• You must own the home
  • The property needs to be used to generate income, which you can do by renting it out

The two most common depreciation methods are accelerated and straight-line. If you choose the straight-line method, you can deduct the same amount annually for 27.5 years. The accelerated method lets you bring most of the property’s depreciation forward. The best method is the one that aligns with your goals.

Depreciation Recapture

You must pay taxes on depreciation and capital gains if you sell a depreciated asset and generate a profit. For 2023, capital gains taxes are capped at 20%, and depreciation recapture taxes are capped at 25%. These taxes also apply to different aspects of your profits. The portion that relates to depreciation will be taxed at a higher rate, while all non-depreciation gains will be taxed at the lower capital gains rate.

For example, let’s say you sell a rental property for a profit of $200,000. If you’ve already claimed $120,000 of depreciation while owning the home, this amount will be taxed at a higher rate. The $40,000 that remains will be taxed at 20%. If you sell your property at a loss, there won’t be any capital gains taxes.

Remember that a like-kind exchange can defer recapture taxation and capital gains taxes. However, you’ll still pay them eventually. Because of the significant tax implications associated with accelerated depreciation, it’s highly recommended that you calculate your taxes before implementing this strategy.

Advice for Implementing Accelerated Depreciation

Real estate investments are often meant to be held on a long-term basis. Before using this strategy, consider the future of your investment portfolio and the long-term plan for your property. Working with a reputable real estate CPA and a cost segregation professional is a good idea. While this technique can significantly reduce your taxable income, there are some risks you must deal with.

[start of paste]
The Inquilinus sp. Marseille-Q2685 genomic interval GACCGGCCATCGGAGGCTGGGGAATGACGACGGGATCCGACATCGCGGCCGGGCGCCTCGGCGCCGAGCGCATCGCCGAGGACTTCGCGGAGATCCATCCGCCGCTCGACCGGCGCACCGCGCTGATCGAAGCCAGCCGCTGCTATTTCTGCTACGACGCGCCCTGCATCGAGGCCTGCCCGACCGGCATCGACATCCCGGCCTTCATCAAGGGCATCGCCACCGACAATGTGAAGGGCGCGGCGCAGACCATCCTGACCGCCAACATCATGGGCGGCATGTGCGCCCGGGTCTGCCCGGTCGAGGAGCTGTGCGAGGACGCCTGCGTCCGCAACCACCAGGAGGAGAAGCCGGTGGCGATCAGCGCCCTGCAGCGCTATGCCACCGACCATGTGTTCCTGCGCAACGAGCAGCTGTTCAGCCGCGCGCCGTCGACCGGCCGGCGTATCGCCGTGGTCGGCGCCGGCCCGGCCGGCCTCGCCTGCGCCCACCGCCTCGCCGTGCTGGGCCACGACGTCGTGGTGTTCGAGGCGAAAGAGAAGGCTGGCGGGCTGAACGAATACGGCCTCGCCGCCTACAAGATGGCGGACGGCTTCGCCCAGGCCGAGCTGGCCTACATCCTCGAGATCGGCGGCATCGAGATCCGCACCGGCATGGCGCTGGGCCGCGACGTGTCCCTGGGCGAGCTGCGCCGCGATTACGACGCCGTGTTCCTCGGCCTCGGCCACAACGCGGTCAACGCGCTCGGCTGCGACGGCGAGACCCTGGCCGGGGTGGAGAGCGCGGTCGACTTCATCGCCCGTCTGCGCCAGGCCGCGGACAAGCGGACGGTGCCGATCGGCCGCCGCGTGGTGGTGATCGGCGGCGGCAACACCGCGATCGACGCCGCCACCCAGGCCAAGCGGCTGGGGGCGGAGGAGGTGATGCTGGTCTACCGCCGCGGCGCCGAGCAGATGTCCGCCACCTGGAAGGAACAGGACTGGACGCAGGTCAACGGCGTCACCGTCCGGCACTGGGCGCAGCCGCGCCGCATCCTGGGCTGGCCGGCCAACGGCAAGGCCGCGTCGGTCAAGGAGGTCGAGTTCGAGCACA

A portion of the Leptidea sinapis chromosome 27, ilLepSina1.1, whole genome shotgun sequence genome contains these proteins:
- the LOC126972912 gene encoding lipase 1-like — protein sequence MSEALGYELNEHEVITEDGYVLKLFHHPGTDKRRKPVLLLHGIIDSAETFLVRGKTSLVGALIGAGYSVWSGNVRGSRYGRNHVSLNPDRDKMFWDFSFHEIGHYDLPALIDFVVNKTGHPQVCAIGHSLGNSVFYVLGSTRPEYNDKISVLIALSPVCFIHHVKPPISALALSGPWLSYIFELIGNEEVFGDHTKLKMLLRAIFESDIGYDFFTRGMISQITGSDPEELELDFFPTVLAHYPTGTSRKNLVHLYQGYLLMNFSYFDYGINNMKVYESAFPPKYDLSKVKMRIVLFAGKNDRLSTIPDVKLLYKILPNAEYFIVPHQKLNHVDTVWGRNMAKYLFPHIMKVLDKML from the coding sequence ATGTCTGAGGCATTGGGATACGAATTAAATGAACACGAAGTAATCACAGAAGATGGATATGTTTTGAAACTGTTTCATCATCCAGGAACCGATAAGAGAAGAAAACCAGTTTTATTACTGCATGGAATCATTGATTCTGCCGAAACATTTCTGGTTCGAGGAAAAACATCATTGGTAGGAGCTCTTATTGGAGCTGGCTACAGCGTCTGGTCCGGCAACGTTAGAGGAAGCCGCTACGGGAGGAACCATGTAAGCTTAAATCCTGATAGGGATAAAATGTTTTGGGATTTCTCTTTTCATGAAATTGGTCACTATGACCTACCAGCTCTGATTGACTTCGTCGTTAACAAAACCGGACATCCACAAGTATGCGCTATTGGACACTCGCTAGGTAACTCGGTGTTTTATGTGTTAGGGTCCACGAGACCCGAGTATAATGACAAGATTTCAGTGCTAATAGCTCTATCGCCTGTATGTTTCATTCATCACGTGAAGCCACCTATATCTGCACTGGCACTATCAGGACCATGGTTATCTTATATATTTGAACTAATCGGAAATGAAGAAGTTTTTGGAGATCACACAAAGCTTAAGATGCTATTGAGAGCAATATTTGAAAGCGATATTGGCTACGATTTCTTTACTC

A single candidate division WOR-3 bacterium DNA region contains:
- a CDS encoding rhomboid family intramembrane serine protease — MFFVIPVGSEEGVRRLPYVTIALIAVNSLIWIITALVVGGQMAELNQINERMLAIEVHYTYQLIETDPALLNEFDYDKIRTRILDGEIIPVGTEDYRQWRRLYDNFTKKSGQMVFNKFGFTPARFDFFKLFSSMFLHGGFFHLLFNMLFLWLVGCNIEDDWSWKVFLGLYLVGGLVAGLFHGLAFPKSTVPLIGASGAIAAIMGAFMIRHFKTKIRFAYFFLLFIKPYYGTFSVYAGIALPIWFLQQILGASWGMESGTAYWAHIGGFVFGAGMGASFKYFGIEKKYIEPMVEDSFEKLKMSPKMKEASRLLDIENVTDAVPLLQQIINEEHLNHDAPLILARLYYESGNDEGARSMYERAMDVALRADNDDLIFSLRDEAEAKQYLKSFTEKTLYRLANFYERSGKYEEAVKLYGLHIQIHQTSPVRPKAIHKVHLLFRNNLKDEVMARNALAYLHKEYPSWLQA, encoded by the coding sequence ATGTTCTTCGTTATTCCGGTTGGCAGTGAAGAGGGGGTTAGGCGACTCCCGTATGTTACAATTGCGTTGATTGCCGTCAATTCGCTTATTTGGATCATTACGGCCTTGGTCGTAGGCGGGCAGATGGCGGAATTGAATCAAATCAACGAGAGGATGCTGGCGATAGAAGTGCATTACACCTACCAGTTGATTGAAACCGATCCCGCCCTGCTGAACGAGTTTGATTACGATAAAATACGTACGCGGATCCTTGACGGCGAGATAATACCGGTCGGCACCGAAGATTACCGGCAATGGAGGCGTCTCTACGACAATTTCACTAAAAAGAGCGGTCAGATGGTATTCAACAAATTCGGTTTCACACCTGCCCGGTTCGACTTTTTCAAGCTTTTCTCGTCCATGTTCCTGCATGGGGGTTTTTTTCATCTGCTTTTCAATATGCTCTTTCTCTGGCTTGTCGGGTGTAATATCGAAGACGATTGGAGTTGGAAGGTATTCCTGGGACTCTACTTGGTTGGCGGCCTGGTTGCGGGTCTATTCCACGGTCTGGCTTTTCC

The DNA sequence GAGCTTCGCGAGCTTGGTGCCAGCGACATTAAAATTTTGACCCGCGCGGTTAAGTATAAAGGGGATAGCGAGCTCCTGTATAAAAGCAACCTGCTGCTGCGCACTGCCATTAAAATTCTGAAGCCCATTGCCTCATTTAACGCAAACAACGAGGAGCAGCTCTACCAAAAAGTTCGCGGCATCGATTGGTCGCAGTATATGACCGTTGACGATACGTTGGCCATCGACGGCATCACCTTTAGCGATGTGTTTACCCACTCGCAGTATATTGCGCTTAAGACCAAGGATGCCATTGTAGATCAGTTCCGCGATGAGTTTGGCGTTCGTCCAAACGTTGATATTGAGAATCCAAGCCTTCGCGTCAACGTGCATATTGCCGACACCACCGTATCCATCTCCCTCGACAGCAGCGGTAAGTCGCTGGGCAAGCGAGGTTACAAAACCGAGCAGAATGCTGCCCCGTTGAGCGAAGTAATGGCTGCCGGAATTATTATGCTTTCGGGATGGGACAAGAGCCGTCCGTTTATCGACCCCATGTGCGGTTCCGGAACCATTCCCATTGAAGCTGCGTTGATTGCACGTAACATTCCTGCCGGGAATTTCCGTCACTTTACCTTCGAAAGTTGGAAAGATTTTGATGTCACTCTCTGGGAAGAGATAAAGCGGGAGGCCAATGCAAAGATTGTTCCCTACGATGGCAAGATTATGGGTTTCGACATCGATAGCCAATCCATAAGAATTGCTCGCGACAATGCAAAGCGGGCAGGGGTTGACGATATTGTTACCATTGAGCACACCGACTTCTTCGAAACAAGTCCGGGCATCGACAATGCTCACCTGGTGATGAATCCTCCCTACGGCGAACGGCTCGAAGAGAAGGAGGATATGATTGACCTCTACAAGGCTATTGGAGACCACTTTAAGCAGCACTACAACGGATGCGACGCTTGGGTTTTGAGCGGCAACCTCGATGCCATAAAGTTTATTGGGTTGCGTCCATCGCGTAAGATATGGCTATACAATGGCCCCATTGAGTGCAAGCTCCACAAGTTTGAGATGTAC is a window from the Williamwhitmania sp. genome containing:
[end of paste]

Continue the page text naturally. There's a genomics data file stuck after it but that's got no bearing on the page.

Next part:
earnest money

While accelerated depreciation is often best for investors who expect to hold their properties for 27.5 years, it’s possible to benefit from this strategy even with a short-term or mid-term hold. However, it can make things more complicated. The IRS will tax your sale proceeds at a higher rate if you opt for accelerated depreciation. An experienced CPA can help determine if this strategy is viable for you and your portfolio.


Like most real estate investment strategies, accelerated depreciation has its share of benefits and risks. If you use this technique, you can significantly reduce your taxable income for the first five to seven years of ownership. However, you may be tasked with paying higher taxes if you sell your property within the 27.5-year depreciation period.

If you believe that accelerated depreciation can improve your portfolio, do your research before using it as a tax strategy. It’s highly recommended that you seek expert guidance to help you navigate these complex tax matters in real estate investing.